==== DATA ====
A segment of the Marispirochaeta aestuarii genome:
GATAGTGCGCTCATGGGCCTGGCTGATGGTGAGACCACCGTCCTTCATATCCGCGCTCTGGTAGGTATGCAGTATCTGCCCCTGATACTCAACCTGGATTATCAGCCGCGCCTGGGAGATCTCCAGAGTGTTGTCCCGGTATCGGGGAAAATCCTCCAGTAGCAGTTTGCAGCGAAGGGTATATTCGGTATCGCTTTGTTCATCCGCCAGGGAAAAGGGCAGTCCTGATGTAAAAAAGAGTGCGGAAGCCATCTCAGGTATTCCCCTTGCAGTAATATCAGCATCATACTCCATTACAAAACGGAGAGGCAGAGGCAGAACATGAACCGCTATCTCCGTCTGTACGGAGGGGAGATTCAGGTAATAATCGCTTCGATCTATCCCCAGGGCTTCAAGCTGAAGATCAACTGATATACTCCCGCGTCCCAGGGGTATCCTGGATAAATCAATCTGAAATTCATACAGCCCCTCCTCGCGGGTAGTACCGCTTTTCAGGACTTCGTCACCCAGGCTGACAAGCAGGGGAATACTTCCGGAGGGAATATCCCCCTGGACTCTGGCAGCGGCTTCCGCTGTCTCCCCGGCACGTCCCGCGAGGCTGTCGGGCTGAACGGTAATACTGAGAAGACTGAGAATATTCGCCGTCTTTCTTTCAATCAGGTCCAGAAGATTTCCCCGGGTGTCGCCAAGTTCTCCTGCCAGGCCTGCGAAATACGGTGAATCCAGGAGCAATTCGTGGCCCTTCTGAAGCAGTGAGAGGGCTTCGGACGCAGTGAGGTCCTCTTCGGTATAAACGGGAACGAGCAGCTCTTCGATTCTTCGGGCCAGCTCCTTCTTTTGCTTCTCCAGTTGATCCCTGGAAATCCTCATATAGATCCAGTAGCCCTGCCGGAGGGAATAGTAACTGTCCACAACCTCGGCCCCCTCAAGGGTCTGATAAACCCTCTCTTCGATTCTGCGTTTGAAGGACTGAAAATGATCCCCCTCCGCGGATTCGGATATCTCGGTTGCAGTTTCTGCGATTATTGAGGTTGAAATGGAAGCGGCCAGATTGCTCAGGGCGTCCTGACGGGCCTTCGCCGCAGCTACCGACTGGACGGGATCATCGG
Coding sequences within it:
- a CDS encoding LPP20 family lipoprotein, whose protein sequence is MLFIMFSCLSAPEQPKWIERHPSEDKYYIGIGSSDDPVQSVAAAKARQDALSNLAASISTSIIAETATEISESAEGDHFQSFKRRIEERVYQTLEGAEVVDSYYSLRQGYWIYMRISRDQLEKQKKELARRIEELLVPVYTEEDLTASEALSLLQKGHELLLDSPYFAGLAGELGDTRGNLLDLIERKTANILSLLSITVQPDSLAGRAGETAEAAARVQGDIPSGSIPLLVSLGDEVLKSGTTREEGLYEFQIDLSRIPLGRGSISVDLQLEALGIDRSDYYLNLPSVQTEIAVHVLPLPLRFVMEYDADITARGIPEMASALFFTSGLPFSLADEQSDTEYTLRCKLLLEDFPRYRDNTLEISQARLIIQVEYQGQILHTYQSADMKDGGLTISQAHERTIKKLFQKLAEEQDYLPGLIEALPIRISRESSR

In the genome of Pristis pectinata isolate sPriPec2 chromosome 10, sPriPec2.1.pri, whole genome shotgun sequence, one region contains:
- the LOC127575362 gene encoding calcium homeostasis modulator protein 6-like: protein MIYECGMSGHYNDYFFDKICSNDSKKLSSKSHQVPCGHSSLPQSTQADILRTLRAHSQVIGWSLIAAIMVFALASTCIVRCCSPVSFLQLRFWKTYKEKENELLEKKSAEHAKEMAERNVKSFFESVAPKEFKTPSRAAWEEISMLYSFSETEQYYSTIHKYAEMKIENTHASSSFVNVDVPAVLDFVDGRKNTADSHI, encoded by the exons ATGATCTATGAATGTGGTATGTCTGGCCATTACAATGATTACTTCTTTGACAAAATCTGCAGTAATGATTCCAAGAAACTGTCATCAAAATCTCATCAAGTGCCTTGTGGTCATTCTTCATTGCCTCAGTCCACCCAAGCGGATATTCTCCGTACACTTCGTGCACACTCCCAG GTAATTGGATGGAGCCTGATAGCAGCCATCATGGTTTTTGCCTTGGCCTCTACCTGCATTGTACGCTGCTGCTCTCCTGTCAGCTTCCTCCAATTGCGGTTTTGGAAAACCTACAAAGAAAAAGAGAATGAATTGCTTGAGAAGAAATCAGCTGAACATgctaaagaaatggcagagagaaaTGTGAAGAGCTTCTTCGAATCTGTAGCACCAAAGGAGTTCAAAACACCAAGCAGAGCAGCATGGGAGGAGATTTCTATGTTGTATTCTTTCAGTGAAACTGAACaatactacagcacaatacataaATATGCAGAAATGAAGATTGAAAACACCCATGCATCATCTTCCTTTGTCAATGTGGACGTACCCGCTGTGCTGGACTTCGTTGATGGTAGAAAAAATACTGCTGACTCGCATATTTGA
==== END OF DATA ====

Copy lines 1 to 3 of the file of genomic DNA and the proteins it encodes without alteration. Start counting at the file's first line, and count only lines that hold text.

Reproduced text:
A segment of the Marispirochaeta aestuarii genome:
GATAGTGCGCTCATGGGCCTGGCTGATGGTGAGACCACCGTCCTTCATATCCGCGCTCTGGTAGGTATGCAGTATCTGCCCCTGATACTCAACCTGGATTATCAGCCGCGCCTGGGAGATCTCCAGAGTGTTGTCCCGGTATCGGGGAAAATCCTCCAGTAGCAGTTTGCAGCGAAGGGTATATTCGGTATCGCTTTGTTCATCCGCCAGGGAAAAGGGCAGTCCTGATGTAAAAAAGAGTGCGGAAGCCATCTCAGGTATTCCCCTTGCAGTAATATCAGCATCATACTCCATTACAAAACGGAGAGGCAGAGGCAGAACATGAACCGCTATCTCCGTCTGTACGGAGGGGAGATTCAGGTAATAATCGCTTCGATCTATCCCCAGGGCTTCAAGCTGAAGATCAACTGATATACTCCCGCGTCCCAGGGGTATCCTGGATAAATCAATCTGAAATTCATACAGCCCCTCCTCGCGGGTAGTACCGCTTTTCAGGACTTCGTCACCCAGGCTGACAAGCAGGGGAATACTTCCGGAGGGAATATCCCCCTGGACTCTGGCAGCGGCTTCCGCTGTCTCCCCGGCACGTCCCGCGAGGCTGTCGGGCTGAACGGTAATACTGAGAAGACTGAGAATATTCGCCGTCTTTCTTTCAATCAGGTCCAGAAGATTTCCCCGGGTGTCGCCAAGTTCTCCTGCCAGGCCTGCGAAATACGGTGAATCCAGGAGCAATTCGTGGCCCTTCTGAAGCAGTGAGAGGGCTTCGGACGCAGTGAGGTCCTCTTCGGTATAAACGGGAACGAGCAGCTCTTCGATTCTTCGGGCCAGCTCCTTCTTTTGCTTCTCCAGTTGATCCCTGGAAATCCTCATATAGATCCAGTAGCCCTGCCGGAGGGAATAGTAACTGTCCACAACCTCGGCCCCCTCAAGGGTCTGATAAACCCTCTCTTCGATTCTGCGTTTGAAGGACTGAAAATGATCCCCCTCCGCGGATTCGGATATCTCGGTTGCAGTTTCTGCGATTATTGAGGTTGAAATGGAAGCGGCCAGATTGCTCAGGGCGTCCTGACGGGCCTTCGCCGCAGCTACCGACTGGACGGGATCATCGG
Coding sequences within it: